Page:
Probably the most effective philanthropist of the time, Alfred Beit, invested in what we would call today “strategic philanthropy” rather than charity. He looked at systems and considered how to build economies, open up countries, particularly through infrastructure. His investment in communications systems would be the equivalent of whole government spending today and I would suggest that there is a lot we can learn from Beit and what became the Beit Trust. Beit was a close ally of Rhodes and died at the age of 53, creating the Beit Trust in his will. It was established with a mandate to invest in what is now Zimbabwe, Zambia and Malawi with a focus on infrastructure. The Beit Railway fund was created and the money was used to build railways in the region and later for the construction of airports. Most important, however, are the great bridges of Southern and Central Africa. These include the well-known Beit Bridge that spans the Limpopo between South Africa and Zimbabwe, the bridge over the Kafue in Zambia, over the Luangwa between Zambia and Malawi and the Otto Beit Bridge that crosses the Zambezi between Zambia and Zimbabwe. This latter bridge at Chirundu was the first suspension bridge in the world outside of the USA. Critically to development in the region, over 400 smaller bridges were also built, providing for access and communication into rural areas of the region. Yes, Beit amassed a fortune, but his contribution to Central and Southern Africa has been immeasurable and has stood the test of time.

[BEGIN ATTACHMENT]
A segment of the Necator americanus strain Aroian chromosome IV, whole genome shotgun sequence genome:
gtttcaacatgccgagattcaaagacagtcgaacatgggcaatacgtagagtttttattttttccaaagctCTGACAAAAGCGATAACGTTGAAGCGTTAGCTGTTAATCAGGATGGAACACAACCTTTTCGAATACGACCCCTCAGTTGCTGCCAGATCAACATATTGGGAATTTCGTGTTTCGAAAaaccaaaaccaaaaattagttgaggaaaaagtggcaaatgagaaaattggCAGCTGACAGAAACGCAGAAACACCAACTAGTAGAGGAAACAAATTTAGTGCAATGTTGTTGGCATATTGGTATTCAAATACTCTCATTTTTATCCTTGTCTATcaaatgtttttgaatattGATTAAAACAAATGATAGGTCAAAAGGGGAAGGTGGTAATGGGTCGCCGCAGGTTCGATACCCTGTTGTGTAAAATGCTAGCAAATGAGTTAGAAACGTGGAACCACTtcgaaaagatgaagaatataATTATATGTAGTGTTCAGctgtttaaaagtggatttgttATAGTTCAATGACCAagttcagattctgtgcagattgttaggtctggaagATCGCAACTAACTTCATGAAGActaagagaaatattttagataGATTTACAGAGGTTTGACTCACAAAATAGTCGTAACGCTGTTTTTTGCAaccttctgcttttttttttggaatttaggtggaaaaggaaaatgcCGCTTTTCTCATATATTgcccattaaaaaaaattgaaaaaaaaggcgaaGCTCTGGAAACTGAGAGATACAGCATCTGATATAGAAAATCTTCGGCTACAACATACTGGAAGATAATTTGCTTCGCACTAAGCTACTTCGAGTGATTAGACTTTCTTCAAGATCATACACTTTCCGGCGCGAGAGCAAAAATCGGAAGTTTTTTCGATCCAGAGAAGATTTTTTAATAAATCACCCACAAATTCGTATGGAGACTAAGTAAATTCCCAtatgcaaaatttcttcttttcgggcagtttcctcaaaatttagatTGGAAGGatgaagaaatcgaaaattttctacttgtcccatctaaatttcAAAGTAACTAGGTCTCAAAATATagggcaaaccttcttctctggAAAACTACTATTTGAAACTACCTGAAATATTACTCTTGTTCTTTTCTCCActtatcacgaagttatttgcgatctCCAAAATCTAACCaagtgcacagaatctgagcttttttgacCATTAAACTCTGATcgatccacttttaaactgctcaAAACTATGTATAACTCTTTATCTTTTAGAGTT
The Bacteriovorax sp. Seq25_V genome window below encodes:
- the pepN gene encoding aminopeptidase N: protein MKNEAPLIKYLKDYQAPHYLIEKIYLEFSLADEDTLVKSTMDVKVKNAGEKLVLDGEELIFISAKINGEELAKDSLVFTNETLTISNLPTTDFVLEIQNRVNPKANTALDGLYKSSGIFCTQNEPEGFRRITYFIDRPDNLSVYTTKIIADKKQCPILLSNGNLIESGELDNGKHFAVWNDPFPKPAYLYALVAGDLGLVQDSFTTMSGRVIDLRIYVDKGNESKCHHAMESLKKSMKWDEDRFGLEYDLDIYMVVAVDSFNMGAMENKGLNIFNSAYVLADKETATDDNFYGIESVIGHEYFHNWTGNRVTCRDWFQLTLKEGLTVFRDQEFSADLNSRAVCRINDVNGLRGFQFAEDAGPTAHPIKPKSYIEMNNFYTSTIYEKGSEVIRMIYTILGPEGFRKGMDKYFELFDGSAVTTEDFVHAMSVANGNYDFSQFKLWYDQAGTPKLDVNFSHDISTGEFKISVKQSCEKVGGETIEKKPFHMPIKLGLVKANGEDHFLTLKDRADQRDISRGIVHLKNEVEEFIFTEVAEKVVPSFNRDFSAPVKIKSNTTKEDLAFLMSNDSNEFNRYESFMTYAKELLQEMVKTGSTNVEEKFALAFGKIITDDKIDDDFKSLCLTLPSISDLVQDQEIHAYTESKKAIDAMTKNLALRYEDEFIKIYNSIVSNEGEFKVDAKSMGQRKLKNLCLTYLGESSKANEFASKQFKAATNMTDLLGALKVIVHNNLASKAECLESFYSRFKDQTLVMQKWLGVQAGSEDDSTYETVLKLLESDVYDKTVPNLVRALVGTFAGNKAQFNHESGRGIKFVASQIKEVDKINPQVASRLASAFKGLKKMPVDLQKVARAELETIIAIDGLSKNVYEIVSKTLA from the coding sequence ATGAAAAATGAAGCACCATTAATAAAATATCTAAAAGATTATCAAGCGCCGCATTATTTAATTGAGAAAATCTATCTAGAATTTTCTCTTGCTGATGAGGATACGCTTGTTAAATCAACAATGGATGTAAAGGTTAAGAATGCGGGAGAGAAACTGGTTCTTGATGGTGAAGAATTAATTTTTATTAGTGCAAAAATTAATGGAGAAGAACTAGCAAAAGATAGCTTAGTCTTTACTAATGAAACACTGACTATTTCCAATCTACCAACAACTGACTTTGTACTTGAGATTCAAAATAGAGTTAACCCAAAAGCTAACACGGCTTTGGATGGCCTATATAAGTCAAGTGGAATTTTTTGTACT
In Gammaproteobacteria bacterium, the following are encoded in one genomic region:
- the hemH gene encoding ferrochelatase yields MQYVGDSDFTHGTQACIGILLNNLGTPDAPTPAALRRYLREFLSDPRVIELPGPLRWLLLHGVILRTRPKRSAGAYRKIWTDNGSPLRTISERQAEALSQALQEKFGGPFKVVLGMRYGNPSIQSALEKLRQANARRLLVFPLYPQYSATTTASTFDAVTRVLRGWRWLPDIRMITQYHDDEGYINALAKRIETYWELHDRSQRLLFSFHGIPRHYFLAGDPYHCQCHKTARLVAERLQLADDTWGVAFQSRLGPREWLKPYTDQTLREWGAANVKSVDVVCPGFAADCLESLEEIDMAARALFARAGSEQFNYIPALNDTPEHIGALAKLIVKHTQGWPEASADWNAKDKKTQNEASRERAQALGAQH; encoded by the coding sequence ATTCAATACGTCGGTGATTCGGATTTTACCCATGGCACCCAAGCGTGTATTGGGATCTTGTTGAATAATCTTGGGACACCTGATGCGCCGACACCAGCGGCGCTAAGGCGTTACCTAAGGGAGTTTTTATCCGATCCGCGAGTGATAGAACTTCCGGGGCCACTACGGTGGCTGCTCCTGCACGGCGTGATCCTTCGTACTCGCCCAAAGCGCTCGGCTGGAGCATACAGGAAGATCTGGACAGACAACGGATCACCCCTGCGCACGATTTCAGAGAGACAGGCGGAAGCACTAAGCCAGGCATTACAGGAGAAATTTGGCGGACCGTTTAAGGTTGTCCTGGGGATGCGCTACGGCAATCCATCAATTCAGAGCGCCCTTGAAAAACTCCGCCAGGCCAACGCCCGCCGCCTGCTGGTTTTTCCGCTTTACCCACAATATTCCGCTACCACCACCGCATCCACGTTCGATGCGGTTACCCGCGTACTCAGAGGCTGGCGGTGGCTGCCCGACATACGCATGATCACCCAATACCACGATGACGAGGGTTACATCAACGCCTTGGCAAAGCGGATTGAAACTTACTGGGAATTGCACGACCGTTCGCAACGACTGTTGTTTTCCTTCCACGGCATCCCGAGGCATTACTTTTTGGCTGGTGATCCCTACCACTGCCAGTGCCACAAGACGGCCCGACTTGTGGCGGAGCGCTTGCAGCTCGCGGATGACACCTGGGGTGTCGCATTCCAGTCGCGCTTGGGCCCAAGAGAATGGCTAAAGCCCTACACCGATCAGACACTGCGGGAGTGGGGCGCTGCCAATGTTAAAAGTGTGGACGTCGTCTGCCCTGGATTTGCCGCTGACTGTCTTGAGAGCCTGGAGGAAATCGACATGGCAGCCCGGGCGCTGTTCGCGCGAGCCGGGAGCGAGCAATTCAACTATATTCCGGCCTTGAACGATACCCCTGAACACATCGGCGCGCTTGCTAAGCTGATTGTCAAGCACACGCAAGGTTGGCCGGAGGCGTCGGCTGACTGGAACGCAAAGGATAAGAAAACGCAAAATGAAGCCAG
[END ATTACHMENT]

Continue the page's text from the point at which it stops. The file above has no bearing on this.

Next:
And what of the others? Many of them focused on their art collections, leaving them to the nation. When Abe Bailey, another associate of Rhodes, died in 1940, he left his collection of about 400 works of art to the country and they remain with the South African National Gallery in Cape Town. The trust established in his will also still provides travel bursaries to students under the age of 25. Max Michaelis, an associate of Alfred Beit, donated his collection of Dutch and Flemish art which formed the core of the Michaelis collection which is currently housed in a building on one side of Greenmarket Square in Cape Town. His property, the Montebello Estate in Newlands, Cape Town, was later donated by his son to the University of Cape Town as a design centre. Another Randlord with an art collection was Sir Lionel Phillips, one of the ringleaders of the Jameson Raid. He and his wife, Florence, also left their art collection to the nation, and in particular they contributed to the Rand Regiments Memorial at the Johannesburg zoo.
Finally, while the country’s current focus on legacy has been on statues, it is interesting to note that Sammy Marks, who was a close friend of Paul Kruger, and who played a key role in growing the economy of the then-Transvaal, commissioned the statue of Kruger which is currently in Church Square, Pretoria. The statue was produced by the famous sculptor, Anton van Wouw.
While, in retrospect, we have a great deal to say about the Randlords, most of whom were ardent imperialists and even warlords, the question has to be asked – how will we view some of the current philanthropists in a hundred years’ time? What will we have to say about Tokyo Sexwale, Cyril Ramaphosa and Patrice Motsepe? Will their legacies still be evident? Will we look at higher education institutions or great infrastructure and marvel at what was achieved, even if history judges them as humans or politicians quite severely? Certainly what will we have to say about other African philanthropists who are emerging as the philanthropic movement goes global? These include Aliko Dangote and Tony Elumelu of Nigeria, Strive Masiyiwa of Zimbabwe, Ashish Thakkar of Uganda and many others. Do we have views on how Bill and Melinda Gates are fighting malaria, or how George Soros has promoted open societies? Only the future will tell. DM